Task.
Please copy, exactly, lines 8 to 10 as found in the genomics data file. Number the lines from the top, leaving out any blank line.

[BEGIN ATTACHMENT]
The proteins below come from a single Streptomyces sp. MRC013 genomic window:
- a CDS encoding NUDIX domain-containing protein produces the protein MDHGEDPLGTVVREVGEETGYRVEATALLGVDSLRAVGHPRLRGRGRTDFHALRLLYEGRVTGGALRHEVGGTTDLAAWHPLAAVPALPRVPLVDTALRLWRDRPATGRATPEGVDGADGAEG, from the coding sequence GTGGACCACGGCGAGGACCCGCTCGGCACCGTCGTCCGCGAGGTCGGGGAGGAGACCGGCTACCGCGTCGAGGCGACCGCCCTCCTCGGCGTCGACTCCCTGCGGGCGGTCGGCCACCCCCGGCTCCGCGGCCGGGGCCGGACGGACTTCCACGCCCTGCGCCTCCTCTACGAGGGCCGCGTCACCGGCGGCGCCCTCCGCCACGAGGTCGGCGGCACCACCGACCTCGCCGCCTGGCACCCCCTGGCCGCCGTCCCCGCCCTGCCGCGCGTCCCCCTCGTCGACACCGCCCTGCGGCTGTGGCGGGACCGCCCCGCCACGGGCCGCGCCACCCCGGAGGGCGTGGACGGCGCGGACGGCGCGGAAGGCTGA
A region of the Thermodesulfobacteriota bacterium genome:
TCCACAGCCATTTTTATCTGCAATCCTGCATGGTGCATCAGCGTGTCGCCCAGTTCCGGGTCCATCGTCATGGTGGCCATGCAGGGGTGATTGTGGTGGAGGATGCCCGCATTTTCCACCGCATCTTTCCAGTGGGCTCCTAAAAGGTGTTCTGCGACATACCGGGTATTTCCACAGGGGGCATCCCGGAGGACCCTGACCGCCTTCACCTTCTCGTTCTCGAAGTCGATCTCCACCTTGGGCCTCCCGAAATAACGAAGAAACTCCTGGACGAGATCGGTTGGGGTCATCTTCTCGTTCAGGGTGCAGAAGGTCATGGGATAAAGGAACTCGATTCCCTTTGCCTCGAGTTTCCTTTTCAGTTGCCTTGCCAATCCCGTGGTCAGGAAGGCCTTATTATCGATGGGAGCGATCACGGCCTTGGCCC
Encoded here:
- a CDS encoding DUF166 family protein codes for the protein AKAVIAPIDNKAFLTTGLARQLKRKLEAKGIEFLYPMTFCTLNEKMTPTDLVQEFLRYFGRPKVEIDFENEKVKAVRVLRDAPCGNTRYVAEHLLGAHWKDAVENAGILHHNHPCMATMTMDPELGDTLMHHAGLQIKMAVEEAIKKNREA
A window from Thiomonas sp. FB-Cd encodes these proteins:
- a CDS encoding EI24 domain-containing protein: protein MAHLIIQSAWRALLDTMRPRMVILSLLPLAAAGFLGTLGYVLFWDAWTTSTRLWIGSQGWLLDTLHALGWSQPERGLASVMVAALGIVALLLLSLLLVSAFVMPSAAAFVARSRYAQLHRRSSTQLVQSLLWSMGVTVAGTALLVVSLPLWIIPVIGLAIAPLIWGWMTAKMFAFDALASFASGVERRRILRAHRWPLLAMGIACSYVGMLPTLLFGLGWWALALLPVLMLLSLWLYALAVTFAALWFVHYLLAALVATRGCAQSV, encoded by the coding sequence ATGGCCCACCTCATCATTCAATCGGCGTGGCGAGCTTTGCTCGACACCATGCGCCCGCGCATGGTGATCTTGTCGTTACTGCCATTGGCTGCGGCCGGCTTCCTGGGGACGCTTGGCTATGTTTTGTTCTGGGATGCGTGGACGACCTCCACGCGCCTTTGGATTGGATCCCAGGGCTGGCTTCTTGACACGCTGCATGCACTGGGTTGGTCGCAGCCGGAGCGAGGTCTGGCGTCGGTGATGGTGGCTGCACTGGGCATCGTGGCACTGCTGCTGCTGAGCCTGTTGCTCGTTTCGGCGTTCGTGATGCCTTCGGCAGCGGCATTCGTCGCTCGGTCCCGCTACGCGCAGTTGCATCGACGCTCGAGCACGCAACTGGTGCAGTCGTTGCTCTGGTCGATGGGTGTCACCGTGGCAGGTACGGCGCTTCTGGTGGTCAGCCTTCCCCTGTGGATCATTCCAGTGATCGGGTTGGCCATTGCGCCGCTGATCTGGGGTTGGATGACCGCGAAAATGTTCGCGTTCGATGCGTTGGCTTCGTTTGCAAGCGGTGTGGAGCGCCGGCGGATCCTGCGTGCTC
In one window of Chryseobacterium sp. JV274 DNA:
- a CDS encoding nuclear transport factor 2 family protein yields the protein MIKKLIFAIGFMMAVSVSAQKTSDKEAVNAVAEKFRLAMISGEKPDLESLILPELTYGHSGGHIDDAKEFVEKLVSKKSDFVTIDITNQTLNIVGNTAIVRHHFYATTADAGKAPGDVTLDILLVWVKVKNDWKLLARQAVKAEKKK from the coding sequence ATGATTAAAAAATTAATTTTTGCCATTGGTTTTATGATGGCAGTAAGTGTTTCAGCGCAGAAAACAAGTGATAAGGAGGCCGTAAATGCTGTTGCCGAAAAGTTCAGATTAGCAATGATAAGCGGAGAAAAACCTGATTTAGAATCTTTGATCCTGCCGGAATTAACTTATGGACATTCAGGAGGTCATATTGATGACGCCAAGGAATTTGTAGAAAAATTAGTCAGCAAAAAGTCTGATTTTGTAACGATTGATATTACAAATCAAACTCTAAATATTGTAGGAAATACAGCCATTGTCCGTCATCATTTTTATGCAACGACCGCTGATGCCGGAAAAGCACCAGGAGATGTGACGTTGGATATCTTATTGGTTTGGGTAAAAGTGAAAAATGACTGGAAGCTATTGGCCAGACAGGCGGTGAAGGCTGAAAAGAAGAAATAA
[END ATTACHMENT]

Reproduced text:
- a CDS encoding EI24 domain-containing protein: protein MAHLIIQSAWRALLDTMRPRMVILSLLPLAAAGFLGTLGYVLFWDAWTTSTRLWIGSQGWLLDTLHALGWSQPERGLASVMVAALGIVALLLLSLLLVSAFVMPSAAAFVARSRYAQLHRRSSTQLVQSLLWSMGVTVAGTALLVVSLPLWIIPVIGLAIAPLIWGWMTAKMFAFDALASFASGVERRRILRAHRWPLLAMGIACSYVGMLPTLLFGLGWWALALLPVLMLLSLWLYALAVTFAALWFVHYLLAALVATRGCAQSV, encoded by the coding sequence ATGGCCCACCTCATCATTCAATCGGCGTGGCGAGCTTTGCTCGACACCATGCGCCCGCGCATGGTGATCTTGTCGTTACTGCCATTGGCTGCGGCCGGCTTCCTGGGGACGCTTGGCTATGTTTTGTTCTGGGATGCGTGGACGACCTCCACGCGCCTTTGGATTGGATCCCAGGGCTGGCTTCTTGACACGCTGCATGCACTGGGTTGGTCGCAGCCGGAGCGAGGTCTGGCGTCGGTGATGGTGGCTGCACTGGGCATCGTGGCACTGCTGCTGCTGAGCCTGTTGCTCGTTTCGGCGTTCGTGATGCCTTCGGCAGCGGCATTCGTCGCTCGGTCCCGCTACGCGCAGTTGCATCGACGCTCGAGCACGCAACTGGTGCAGTCGTTGCTCTGGTCGATGGGTGTCACCGTGGCAGGTACGGCGCTTCTGGTGGTCAGCCTTCCCCTGTGGATCATTCCAGTGATCGGGTTGGCCATTGCGCCGCTGATCTGGGGTTGGATGACCGCGAAAATGTTCGCGTTCGATGCGTTGGCTTCGTTTGCAAGCGGTGTGGAGCGCCGGCGGATCCTGCGTGCTC
In one window of Chryseobacterium sp. JV274 DNA:
- a CDS encoding nuclear transport factor 2 family protein yields the protein MIKKLIFAIGFMMAVSVSAQKTSDKEAVNAVAEKFRLAMISGEKPDLESLILPELTYGHSGGHIDDAKEFVEKLVSKKSDFVTIDITNQTLNIVGNTAIVRHHFYATTADAGKAPGDVTLDILLVWVKVKNDWKLLARQAVKAEKKK from the coding sequence ATGATTAAAAAATTAATTTTTGCCATTGGTTTTATGATGGCAGTAAGTGTTTCAGCGCAGAAAACAAGTGATAAGGAGGCCGTAAATGCTGTTGCCGAAAAGTTCAGATTAGCAATGATAAGCGGAGAAAAACCTGATTTAGAATCTTTGATCCTGCCGGAATTAACTTATGGACATTCAGGAGGTCATATTGATGACGCCAAGGAATTTGTAGAAAAATTAGTCAGCAAAAAGTCTGATTTTGTAACGATTGATATTACAAATCAAACTCTAAATATTGTAGGAAATACAGCCATTGTCCGTCATCATTTTTATGCAACGACCGCTGATGCCGGAAAAGCACCAGGAGATGTGACGTTGGATATCTTATTGGTTTGGGTAAAAGTGAAAAATGACTGGAAGCTATTGGCCAGACAGGCGGTGAAGGCTGAAAAGAAGAAATAA